First off, lets set a date: I say after the Statute of Westminster in 1931, simply because its an easy date with an established and recognizable party system, and because of the significance of the Statute itself in relation to relations between the monarchy and the Commonwealth. In Canada, the support for the Statute came about because of Mackenzie King's disagreements with the then-Governor General, Lord Byng, who was appointed by the British Parliament. Lets just go crazy and assume that Canada took this opportunity to become a Parliamentary republic with direct elections for President.

Here is what I think it could look like, with some explanations below:

What I did above was give each president a term of five years, starting from 1931 until 2011. This actually worked out fairly well with our elections to Parliament, as many of the presidential elections ended up being held a year or two after a parliamentary election.

To get my hypothetical results, I essentially treated a lot of these presidential elections as by-elections on the government's performance. Depending upon which year and parliamentary term it fell, that would determine what I thought was a reasonable popular vote estimate for the first, second, and third place candidates. As for the timing of the elections, well, I basically decided it was November, though it doesn't really matter in this hypothetical case. Neither do the candidates, though in reality the name on the ballot would probably make a difference of up to 5% - a crucial amount in close races.

As I said, I looked on these presidential elections as by-elections on the government's performance at the time, which meant I had to look at the actual by-elections during the various Parliaments, as well as polling available after the 1970's. I also took into account the fact that this was a national election, meaning that the propensity for third party voters in parliamentary elections to line up behind one of the larger party candidates is much higher. Thus, many of Social Credit's voters during their era would probably vote for the Conservative candidate (though the ones in Quebec may vote Liberal), while CCF/NDP voters, though they still have a candidate in the race, are probably more likely to back the Liberal candidate. This depends, of course, what the feelings and relations are between the two main parties and the third parties are like at the time; hence in 2006, the Liberals may not get as much support from the NDP as they'd like, or during the Chretien era the Reform/CA may not get the support they're seeking from the PCs. So on and so forth.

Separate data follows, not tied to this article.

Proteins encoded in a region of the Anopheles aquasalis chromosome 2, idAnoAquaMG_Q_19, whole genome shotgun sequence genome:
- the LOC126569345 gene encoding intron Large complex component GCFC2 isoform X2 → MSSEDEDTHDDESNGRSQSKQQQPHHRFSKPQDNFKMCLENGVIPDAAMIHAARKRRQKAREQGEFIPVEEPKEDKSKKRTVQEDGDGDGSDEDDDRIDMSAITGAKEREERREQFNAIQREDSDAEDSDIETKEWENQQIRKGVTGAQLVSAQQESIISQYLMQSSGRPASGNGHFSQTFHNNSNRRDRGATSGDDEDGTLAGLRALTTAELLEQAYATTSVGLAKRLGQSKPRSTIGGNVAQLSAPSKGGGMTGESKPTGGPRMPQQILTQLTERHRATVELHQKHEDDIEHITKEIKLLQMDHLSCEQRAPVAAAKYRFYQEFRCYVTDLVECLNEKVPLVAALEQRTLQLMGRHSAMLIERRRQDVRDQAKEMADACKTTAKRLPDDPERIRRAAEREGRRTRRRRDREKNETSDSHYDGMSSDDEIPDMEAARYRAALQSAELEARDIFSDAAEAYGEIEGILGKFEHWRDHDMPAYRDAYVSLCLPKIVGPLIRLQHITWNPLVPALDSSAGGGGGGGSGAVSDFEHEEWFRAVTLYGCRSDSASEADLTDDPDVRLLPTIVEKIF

Using this kind of criteria, the pattern emerges pretty quickly that a new government elected in will very likely elect in a president. The only cases I didn't see this occurring was in 1986, during Mulroney's first term mid-point (or mid-term, whatever), when he was tanking in the polls. The Liberals also won in 1991 presidential election, with Mulroney's government again tanking across the country, and a strong third-party preference for the NDP and Reform. Trudeau's Liberals also failed to win the 1971 presidential election, this one a year before the precipitous drop for his party in 1972, though it would have been close.

I also think it would have been very likely a close race in 2011, following Harper's re-election and the NDP surge, that we could have seen the NDP take this hypothetical presidency on the back of Liberal, Bloc, and Green support, though I didn't give it to them because, well, I'm mean (and at that time Harper was still far ahead in the polls, Layton was dead, and the turmoil that was Turmel's stint as Opposition Leader was in full swing).


  1. Canada would be a parliamentary-presidential system. Think Ireland.

  2. The Queen appoints the Governor General on the recommendation of the PM. In other words, the PM appoints the Governor General. Cut the Queen out of the process and what do know; nothing has changed other than the fact that Canada is now a Republic.